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Published on November 13th, 2011 | by Robbie Joseph


Aubrey Bryan

Aubrey better known as ‘Maubert the Pan Man’ came from Guyana in 1964 and settled in the UK. His early years in the UK were spent working and studying at evening college.  During his first few months in the country he worked at the Phillips Radio/TV Ltd, Purley Way, Croydon and it was here that he started to experiment with new techniques of heat treatment for the steel pans.

He remembers making and playing a pan during his lunch hour and sometimes after work. The Superintendent of Works was so impressed that he invited Aubrey to play in his office during a lunchtime break.  Aubrey has continued to make pans throughout the years and was invited by James Cummings (then Race Relations Officer) to tune some pans for the firm of A Major of Purley Way, Croydon.  This was during the mid seventies and the firm was intending to mass-produce steelband instruments.  Both Aubrey and Sterling Betancourt OBE worked on some pans but they both realised that there was some fault in the preparation of the material and therefore they could not get the desired tones. The venture therefore never materialised.


In 1979, Aubrey toured Germany as leading player and tuner of the Groovers Steel Orchestra and was invited to produce pan instruments for a complete band for a High School in West Berlin. Later a group of adults belonging to a Social Club also commissioned him to make a complete set of instruments for their band.  Around this time the Vis News Company did a short film of him making pans (16mm) – the Germans also did one.  It was also around the same time that Aubrey decided to return to full time study and joined three-year full time course at the South Bank Polytechnic, London where he obtained a BSc in Social Sciences.

Aubrey invented the ‘Octopan’. The range is two octaves and the lowest tone is ‘G’ below middle ‘C’ up to ‘G’ two octaves above middle ‘C’. It is also possible to increase the range. The proto-type of the Octopan was done in 1979 and was exhibited at Hyde Park, London during the ‘Year of the Child’ – Save the Children Fund. A special stand was designed for the Octopan for it to rest on a rubberised surface attached to the stand so that there is one complete playing surface. The pan resembles the figure 8 so the Latin word, ‘Octo’ meaning eight was given to the Pan – this Octopan.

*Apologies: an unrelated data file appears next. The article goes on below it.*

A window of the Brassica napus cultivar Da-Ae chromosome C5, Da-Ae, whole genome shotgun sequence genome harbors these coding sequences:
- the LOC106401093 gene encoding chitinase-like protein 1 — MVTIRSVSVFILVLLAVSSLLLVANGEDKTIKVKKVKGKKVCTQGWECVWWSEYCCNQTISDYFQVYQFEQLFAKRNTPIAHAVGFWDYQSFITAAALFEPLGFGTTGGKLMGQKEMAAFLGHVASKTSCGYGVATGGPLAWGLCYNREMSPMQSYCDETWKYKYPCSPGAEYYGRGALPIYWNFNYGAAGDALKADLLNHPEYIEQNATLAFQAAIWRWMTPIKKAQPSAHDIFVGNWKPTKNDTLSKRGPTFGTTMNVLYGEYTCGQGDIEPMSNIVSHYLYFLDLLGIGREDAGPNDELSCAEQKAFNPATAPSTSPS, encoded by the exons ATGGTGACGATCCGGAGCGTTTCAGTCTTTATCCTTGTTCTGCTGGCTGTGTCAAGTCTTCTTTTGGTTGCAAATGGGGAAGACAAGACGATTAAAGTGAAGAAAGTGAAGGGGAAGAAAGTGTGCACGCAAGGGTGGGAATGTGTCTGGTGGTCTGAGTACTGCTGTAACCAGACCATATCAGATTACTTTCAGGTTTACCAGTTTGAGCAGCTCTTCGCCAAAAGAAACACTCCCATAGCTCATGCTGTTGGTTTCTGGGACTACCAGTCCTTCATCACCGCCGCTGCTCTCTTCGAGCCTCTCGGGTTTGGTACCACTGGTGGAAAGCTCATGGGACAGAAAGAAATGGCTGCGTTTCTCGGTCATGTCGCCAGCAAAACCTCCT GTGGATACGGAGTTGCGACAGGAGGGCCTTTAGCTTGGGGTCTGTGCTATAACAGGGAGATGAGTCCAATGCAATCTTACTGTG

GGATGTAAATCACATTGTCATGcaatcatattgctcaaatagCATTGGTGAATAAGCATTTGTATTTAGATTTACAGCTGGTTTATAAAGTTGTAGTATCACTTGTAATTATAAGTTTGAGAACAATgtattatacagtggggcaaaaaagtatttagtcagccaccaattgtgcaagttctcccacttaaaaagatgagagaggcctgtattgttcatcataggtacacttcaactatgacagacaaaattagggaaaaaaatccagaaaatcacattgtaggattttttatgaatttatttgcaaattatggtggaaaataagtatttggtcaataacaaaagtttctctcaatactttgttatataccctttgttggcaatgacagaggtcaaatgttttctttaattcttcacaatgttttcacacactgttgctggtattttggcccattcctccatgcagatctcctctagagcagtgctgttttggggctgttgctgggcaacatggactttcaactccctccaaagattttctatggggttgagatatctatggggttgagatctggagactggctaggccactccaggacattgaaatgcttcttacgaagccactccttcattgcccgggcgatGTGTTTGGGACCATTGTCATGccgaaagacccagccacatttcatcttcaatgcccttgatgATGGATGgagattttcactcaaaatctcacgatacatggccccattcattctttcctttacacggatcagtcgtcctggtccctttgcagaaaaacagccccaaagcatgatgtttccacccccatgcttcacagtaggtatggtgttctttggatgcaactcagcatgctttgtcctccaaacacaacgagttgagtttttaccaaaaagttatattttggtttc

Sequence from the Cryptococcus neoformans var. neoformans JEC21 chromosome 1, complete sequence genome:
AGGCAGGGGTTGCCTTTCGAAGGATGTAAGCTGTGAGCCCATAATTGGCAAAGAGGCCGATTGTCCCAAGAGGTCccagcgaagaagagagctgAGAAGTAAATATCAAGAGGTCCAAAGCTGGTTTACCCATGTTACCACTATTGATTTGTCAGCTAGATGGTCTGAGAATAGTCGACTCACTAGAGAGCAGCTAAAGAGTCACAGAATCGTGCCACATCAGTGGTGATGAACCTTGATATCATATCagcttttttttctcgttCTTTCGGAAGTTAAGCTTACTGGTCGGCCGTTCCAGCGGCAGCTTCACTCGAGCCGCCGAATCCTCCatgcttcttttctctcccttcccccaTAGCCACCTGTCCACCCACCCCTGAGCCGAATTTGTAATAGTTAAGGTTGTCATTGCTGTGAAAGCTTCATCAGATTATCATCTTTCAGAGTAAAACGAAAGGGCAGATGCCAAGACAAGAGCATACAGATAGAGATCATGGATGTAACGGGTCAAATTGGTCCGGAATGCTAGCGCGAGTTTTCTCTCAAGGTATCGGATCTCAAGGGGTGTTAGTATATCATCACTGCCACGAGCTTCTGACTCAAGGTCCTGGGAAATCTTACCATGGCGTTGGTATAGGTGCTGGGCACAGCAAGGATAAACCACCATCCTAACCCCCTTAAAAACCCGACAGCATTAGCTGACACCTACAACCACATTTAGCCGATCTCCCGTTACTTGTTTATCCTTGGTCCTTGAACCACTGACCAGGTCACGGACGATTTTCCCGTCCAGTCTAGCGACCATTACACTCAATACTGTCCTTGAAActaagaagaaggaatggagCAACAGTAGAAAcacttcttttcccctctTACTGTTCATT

Aubrey also designed the Aubrapan – where he has changed the whole concept of the positioning of the notes by placing the high octave notes in a series of parallel straight lines with the highest notes being placed nearest the outer rim of the pan as against the centre of the pan where most high notes are generally found. The lower octaves are placed directly opposite each other in order to suit the pendulum – like action of the arms – these ascend in whole tones. The whole concept facilitates easier and rapid playing of the chromatic scale in single and double note form.

Aubrey spent one year experimenting with different patterns before finally choosing this particular design and making one. He feels that this type of pan could be used as an additional melody pan in steelbands and as the position of the notes is different this would give an altered shading of colour to the music in the Soprano and tenor range.  The Aubrapan has been seen by many heads of schools music departments in the UK who were very impressed.  It was also played by the leading Guyanese pan players, Roy Geddes and Godfrey Roberts.  Frank Rollock of London All Stars was very excited about the pan as well.   Group of German pan players from the Berlin based Tin Pan Alley Steelband had nothing by praise for this invention.  Casablanca steel orchestra players on tour of the UK also played the pan and Aubrey’s pan tuning buddies, Roland, Robinson and Mikey were all fascinated by the Aubrapan.  He was invited by the Crafts Council of England to exhibit his Aubrapan amongst other conventional instruments.

Aubrey continues to produce steelpan instruments and is a founder member and master tuner of the UK Steel Pan Tuners Guild.  This gifted individual will never stop exploring the musical avenues that are available to promote and progress the steelpan instrument to higher accolades.

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